POC tackles country’s SEAG hosting withdrawal

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The fate of the 30th Southeast Asian Games the Philippines is supposed to host two years from now will be tackled on Wednesday when the Philippine Olympic Committee (POC) conducts its General Assembly at the Wack Wack Golf and Country Club clubhouse.

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The General Assembly meeting, set at 1 p.m., will discuss the repercussions of the government’s withdrawal of support to the country’s hosting and what are the remedies available to save the Games, which, in the first place, was offered to and accepted by the Philippines last year.

The SEA Games Federation (SEAGF) offered the biennial meet’s 2019 hosting to the country after Brunei, the original site under the SEAGF rotation system, declined due to lack of technical manpower to supervise and manage the running the Games.

Earlier last week, Philippine Sports Commission chair William “Butch” Ramirez announced that the government is, likewise, begging off from supporting for the country to be the venue of the biennial conclave, citing the problems of terrorism and atrocities prevailing in Mindanao, particularly in the war-torn Marawi City.

Ramirez claimed the fund that could be required in staging the Games might as well be devoted to the rehabilitation of Marawi, where the armed battle between the government forces and the ISIS-inspired rebel troops have been raging the past two months.

POC President Jose “Peping” Cojuangco told the Manila Times that today’s consultative assembly, will be followed by an executive board meeting later in the day.

“I’ll just be consulting our members of the situation, assess what he problems are then ask them what they think are the possible solutions,” the former Tarlac congressman said.

Cojuangco, younger brother of the late former President Cory Aquino, said he cannot see any problem on funding, adding he has been talking to several of his friends in sports after knowing the government’s withdrawal of support and “everybody vowed to lend their hands in the hosting by way of providing financial help.”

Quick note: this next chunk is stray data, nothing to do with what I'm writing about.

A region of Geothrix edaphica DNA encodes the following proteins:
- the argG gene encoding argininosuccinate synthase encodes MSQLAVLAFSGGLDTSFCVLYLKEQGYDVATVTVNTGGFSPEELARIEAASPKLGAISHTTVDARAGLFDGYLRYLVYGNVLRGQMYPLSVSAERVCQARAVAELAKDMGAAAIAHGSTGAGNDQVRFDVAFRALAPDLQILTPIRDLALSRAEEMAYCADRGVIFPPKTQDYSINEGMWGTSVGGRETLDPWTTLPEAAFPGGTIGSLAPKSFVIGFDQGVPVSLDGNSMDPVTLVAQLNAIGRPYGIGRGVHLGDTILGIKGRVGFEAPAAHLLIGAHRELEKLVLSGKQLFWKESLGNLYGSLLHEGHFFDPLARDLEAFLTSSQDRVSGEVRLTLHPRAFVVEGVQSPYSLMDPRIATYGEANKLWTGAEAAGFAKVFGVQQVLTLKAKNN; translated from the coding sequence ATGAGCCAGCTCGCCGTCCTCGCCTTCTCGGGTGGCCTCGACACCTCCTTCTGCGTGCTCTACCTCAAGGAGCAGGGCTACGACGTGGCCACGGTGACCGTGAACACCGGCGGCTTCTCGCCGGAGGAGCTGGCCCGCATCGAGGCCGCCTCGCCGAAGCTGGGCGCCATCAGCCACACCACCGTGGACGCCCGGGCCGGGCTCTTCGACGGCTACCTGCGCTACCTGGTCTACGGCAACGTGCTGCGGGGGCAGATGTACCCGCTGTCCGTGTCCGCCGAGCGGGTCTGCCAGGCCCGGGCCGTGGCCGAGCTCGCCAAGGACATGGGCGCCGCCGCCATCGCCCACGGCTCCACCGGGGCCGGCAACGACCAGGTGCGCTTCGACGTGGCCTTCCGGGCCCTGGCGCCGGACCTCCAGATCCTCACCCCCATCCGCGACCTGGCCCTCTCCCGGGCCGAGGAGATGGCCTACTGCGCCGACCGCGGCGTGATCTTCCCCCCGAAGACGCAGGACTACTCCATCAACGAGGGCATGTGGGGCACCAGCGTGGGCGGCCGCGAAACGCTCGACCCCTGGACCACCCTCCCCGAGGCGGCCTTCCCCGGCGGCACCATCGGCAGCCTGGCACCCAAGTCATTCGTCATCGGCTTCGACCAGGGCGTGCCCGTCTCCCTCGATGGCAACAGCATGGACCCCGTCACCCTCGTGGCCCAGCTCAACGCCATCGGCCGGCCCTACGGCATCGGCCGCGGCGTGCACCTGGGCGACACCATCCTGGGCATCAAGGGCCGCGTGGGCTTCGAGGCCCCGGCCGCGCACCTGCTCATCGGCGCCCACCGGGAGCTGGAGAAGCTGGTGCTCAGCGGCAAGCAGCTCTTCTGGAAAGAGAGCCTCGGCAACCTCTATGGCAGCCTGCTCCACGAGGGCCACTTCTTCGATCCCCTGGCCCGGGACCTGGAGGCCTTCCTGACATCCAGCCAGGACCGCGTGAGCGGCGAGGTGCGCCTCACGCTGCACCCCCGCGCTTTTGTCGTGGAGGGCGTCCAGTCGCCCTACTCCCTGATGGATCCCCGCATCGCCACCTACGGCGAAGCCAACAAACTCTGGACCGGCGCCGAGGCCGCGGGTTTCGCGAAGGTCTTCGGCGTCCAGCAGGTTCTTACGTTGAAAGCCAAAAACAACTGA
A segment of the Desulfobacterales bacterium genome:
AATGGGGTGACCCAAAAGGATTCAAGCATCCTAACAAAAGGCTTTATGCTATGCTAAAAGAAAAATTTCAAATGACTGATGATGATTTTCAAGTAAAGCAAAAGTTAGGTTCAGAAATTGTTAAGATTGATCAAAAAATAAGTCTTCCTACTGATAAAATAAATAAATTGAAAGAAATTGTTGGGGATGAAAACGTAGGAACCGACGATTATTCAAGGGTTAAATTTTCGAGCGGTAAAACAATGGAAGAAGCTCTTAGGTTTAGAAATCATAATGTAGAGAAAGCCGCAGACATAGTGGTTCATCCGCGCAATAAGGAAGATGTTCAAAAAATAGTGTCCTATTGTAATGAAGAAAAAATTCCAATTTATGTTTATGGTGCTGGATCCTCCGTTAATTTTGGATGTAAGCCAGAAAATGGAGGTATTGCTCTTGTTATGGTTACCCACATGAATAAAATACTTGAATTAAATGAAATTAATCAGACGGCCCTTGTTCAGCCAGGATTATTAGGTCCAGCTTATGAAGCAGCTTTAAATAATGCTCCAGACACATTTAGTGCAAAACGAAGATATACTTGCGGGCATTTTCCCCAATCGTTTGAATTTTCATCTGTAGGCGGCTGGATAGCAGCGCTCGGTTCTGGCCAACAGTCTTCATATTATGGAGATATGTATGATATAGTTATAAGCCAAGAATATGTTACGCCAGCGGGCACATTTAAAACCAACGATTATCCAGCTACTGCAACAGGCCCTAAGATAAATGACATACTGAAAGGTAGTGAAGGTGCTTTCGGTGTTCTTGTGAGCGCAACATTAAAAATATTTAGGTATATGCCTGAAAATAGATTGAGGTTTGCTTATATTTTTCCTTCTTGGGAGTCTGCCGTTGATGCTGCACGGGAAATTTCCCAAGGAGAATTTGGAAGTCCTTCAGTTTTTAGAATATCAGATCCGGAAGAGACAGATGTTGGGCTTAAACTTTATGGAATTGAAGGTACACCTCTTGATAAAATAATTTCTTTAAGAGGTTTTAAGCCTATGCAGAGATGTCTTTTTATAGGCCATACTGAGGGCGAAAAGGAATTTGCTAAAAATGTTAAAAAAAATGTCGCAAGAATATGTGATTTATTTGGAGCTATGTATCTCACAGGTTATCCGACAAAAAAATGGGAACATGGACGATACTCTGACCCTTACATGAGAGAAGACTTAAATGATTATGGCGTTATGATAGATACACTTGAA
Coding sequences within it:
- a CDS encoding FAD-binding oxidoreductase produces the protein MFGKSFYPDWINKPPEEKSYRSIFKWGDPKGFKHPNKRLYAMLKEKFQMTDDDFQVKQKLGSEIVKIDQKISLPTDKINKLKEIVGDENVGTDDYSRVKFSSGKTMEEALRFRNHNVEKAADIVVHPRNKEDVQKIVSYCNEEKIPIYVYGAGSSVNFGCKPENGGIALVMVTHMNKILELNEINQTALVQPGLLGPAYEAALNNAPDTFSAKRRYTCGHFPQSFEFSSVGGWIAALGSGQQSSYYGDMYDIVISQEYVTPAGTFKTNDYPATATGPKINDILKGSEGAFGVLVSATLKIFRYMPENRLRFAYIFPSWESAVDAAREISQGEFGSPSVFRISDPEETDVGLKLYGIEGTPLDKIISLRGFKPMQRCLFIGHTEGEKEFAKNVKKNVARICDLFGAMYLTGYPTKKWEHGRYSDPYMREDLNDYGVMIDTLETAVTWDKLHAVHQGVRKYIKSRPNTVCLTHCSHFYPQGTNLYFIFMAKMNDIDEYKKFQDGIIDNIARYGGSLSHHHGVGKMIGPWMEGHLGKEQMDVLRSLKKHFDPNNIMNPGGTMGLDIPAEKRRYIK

“We’ve been in this situation several times before at tinulungan naman tayo ng business community each time,” Cojuangco told The Manila Times.

“We were in similar situation in 2005 when we last hosted the Games. In 1991, too, and even in 1981 when we held the Games here for the first time.”

“Mas malaki nga ang naging problema natin noong 1995. The whole, nation suffered then from the many catastrophes that struck us. Nandoon ang pagputok ng Mt. Pinatubo. Bumaha sa Leyte at kung ano-ano pang dagok ang tumama sa bayan,” he recalled.

“We endured them all. We held the Games successfully. The whole of Southeast Asia, the Asian region itself rejoiced. We earned the respect of the entire world through the International Olympic Committee for our resiliency. For our ability to rise from the grave,” Cojuangco exclaimed with pride.

“In all this though, even if we have money, we still need the government support. There’s this need on security, housing for athletes and officials and members of foreign delegations, health concerns, among others,” the POC top man said.

Cojuangco said it’ll be a pity if the country eventually failed honoring its commitment, adding that President Duterte might not have been fully assessed of the situation by his men.

He said he will be seeking an audience with President Duterte to explain to him the significance of hosting the 2019 Games, which actually, will fall in the year the Philippines is celebrating its 30th year as member of the now 11-nation aggrupation.

“It’s a pity really, because when I informed him of the offer for us to play host to the Games and I offered him in turn to hold it in Davao, he was a very receptive and appreciative,” he disclosed.

“That is one big opportunity sana for us to showcase to the whole universe what Mindanao really is and what kind of people Mindanaoans are,” he remarked.

“Sayang talaga. But it’s not over yet. There’s still chance that we can have it. We still have two years from now and 2019. Baka mahilot pa,” Cojuangco said.

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